A taut thriller with AWESOME effects.
Any filmmaking, even short filmmaking, is an ambitious endeavor to say the least, but in particular sci-fi filmmaking is especially laborious owing to its dependence on VFX and other such out-of-this-world imagery. Thus even the decision to make a sci-fi film is an undertaking of mammoth proportions, whether said film runs for 90 minutes or nine. But when done right and done well, a good sci-fi film reaches beyond the parameters of its genre. Think Alien, The Martian, District 9, 2001, Solaris, or Star Wars, all of which are thought of as being far more than mere sci-fi films.
Jeronimo Rocha’s pulse-pounding short Dedalo is another such sci-fi film that uses a taut story and thrilling VFX to transcend genre. The title refers to a refinery spaceship which a host of diabolical creatures have infiltrated; one woman, Siena, tries to survive their vicious onslaught. Yes, right out the gate the flick would seem to borrow a lot from Alien, but what was that Picasso said about such things? Ah yes: “good artists borrow, great artists steal.” What’s unspoken there is the afterthought that once stolen, great artists mold material to their particular vision in a way that makes the end result feel both familiar and foreign, or in other words, captivating.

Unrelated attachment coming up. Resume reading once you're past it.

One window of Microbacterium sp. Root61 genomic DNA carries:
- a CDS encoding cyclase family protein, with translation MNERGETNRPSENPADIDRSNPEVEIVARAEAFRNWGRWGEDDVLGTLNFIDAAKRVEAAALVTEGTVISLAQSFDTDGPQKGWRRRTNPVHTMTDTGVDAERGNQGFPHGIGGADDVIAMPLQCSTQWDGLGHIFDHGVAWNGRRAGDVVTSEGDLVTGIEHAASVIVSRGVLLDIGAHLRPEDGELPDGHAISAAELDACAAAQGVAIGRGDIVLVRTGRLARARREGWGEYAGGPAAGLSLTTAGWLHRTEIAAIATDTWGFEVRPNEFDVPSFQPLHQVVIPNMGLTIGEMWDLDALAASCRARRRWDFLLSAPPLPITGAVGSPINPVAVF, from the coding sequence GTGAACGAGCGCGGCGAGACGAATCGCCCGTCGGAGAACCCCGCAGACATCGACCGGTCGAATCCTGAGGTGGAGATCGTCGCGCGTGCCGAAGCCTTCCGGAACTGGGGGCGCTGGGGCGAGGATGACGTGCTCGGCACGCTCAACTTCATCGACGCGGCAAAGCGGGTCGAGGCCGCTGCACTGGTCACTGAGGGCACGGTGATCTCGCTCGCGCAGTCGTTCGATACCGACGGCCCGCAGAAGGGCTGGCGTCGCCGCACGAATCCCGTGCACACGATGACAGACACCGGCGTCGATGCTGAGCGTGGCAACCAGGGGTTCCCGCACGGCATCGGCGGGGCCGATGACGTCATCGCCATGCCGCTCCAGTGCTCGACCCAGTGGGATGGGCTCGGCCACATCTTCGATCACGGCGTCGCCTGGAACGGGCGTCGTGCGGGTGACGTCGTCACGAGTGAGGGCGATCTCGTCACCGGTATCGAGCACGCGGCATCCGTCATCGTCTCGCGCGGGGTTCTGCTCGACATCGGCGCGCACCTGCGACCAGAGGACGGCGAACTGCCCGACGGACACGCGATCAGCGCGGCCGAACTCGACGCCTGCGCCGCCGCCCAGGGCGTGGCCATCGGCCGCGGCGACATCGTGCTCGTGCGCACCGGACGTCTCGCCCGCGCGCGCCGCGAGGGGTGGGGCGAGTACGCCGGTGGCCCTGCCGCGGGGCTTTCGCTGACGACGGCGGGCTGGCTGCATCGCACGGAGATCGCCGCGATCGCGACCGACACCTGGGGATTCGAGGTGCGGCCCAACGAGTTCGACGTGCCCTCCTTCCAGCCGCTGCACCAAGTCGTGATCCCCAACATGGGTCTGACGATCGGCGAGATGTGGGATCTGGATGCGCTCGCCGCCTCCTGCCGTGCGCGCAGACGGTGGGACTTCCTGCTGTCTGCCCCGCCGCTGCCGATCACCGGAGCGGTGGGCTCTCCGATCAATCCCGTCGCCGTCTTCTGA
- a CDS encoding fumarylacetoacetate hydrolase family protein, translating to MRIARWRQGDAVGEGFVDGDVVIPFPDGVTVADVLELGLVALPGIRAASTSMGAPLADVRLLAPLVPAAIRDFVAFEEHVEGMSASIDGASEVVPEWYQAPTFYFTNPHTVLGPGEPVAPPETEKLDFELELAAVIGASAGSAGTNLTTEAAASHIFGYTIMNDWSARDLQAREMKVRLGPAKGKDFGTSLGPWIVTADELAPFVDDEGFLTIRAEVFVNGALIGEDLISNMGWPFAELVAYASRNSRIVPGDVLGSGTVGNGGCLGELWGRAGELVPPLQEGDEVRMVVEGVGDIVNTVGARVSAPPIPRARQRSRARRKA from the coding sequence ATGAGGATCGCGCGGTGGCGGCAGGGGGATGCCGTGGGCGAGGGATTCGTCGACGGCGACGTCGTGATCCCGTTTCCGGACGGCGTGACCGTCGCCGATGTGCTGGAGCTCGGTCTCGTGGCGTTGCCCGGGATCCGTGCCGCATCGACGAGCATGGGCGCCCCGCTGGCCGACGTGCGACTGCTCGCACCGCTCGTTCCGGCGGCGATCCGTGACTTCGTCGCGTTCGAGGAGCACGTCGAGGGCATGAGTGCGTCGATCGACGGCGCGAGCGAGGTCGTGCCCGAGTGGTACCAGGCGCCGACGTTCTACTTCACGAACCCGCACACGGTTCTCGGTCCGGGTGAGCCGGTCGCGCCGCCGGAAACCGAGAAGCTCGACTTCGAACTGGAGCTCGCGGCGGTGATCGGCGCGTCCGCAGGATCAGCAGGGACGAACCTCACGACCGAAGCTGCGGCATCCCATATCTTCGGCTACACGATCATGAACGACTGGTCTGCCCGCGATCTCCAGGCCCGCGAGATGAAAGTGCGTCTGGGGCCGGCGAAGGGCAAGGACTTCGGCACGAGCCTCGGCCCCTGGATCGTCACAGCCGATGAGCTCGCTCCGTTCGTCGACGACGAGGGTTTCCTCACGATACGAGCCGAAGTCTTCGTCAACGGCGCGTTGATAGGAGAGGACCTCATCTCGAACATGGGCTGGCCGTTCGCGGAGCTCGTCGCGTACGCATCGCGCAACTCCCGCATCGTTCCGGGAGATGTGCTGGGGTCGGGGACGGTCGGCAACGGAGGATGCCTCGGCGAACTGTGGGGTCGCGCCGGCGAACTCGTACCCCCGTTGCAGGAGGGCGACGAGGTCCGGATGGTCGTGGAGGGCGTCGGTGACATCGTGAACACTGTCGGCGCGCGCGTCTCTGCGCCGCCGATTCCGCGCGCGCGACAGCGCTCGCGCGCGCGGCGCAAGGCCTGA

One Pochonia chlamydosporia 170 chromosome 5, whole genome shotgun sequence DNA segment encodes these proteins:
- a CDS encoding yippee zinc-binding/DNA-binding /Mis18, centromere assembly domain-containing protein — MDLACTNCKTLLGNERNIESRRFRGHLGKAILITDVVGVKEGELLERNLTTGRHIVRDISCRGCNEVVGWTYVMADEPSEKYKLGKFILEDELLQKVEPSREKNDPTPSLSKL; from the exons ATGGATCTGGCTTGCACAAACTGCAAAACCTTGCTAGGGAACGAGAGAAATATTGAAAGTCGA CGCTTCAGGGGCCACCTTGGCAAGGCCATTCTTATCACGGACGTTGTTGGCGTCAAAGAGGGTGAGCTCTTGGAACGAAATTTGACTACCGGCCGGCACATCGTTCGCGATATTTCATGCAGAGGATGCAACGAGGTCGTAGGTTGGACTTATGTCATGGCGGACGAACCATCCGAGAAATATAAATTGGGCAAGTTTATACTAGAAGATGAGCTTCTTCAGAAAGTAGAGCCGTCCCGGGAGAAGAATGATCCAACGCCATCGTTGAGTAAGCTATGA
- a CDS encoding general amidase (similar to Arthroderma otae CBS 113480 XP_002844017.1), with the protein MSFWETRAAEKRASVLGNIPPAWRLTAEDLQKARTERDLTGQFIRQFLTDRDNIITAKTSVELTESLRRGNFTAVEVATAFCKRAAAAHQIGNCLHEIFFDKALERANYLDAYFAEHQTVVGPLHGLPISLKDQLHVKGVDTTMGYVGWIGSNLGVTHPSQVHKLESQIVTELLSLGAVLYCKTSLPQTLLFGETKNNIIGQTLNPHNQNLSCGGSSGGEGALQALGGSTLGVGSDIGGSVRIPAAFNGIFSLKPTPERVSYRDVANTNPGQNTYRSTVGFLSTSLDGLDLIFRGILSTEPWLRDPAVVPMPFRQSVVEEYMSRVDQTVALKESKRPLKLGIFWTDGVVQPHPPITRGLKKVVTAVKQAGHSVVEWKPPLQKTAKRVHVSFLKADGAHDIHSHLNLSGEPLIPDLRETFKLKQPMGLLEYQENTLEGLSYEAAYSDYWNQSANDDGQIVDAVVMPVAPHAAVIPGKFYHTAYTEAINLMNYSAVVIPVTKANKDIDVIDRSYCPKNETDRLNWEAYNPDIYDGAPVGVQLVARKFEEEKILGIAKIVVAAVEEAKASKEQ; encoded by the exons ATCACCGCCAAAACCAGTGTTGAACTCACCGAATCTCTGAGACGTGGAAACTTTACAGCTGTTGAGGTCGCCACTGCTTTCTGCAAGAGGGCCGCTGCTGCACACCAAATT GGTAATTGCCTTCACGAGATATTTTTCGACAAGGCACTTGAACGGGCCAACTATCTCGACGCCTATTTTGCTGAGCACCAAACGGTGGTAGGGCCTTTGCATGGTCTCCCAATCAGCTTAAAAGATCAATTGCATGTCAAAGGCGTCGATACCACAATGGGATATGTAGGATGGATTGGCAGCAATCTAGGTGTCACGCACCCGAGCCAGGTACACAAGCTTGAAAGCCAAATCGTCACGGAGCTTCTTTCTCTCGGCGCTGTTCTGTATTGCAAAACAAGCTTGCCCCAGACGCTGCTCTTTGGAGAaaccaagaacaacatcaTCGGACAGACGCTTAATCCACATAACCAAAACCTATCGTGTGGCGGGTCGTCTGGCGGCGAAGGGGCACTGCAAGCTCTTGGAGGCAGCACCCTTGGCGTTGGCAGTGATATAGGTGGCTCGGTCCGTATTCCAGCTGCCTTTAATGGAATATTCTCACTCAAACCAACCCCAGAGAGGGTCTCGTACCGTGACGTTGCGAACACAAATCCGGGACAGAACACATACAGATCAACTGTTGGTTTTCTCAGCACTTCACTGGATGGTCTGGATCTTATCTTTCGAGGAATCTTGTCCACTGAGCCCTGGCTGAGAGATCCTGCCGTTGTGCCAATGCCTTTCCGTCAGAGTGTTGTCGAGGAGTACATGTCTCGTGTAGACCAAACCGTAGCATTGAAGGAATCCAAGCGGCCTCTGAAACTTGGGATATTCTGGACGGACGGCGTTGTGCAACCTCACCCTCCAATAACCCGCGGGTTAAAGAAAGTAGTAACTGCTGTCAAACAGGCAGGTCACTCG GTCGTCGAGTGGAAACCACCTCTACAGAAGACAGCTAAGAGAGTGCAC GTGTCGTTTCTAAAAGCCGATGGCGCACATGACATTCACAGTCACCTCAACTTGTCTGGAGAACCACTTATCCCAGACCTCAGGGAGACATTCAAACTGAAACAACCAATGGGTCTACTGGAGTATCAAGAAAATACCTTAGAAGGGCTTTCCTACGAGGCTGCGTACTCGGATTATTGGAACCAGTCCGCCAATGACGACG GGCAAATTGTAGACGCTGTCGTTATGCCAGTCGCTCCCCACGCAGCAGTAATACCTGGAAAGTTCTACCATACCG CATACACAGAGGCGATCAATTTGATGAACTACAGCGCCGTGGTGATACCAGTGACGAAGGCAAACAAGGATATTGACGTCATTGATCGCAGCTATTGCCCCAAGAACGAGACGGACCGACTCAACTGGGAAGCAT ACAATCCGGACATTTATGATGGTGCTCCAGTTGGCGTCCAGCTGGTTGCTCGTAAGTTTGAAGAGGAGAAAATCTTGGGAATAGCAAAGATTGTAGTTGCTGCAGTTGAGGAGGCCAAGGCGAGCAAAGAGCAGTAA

“Dedalo” is Spanish for “maze,” and true to this Rocha has constructed both a physical and emotional environment with twists and turns and unexpected obstacles around every corner. Cube was another film that came to mind watching this, as Dedalo, in addition to its awesome action, will leave your mind reeling as well as your heart racing. You gotta check it out.
Related Topics: Short Films